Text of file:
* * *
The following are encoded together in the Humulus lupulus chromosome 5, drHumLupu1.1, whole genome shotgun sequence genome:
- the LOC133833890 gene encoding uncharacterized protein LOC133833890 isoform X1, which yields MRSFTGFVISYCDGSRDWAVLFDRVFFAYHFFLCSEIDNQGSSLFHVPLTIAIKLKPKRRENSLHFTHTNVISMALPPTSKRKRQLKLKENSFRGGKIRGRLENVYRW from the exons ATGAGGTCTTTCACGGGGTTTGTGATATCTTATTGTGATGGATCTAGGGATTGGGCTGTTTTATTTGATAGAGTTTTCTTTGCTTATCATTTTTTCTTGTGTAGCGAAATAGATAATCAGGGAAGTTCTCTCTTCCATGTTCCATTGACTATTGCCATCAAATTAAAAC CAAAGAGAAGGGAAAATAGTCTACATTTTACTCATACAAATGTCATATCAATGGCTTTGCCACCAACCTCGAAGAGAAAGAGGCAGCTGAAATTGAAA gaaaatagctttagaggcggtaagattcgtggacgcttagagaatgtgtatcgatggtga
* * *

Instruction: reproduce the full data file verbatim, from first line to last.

The following are encoded together in the Humulus lupulus chromosome 5, drHumLupu1.1, whole genome shotgun sequence genome:
- the LOC133833890 gene encoding uncharacterized protein LOC133833890 isoform X1, which yields MRSFTGFVISYCDGSRDWAVLFDRVFFAYHFFLCSEIDNQGSSLFHVPLTIAIKLKPKRRENSLHFTHTNVISMALPPTSKRKRQLKLKENSFRGGKIRGRLENVYRW from the exons ATGAGGTCTTTCACGGGGTTTGTGATATCTTATTGTGATGGATCTAGGGATTGGGCTGTTTTATTTGATAGAGTTTTCTTTGCTTATCATTTTTTCTTGTGTAGCGAAATAGATAATCAGGGAAGTTCTCTCTTCCATGTTCCATTGACTATTGCCATCAAATTAAAAC CAAAGAGAAGGGAAAATAGTCTACATTTTACTCATACAAATGTCATATCAATGGCTTTGCCACCAACCTCGAAGAGAAAGAGGCAGCTGAAATTGAAA gaaaatagctttagaggcggtaagattcgtggacgcttagagaatgtgtatcgatggtga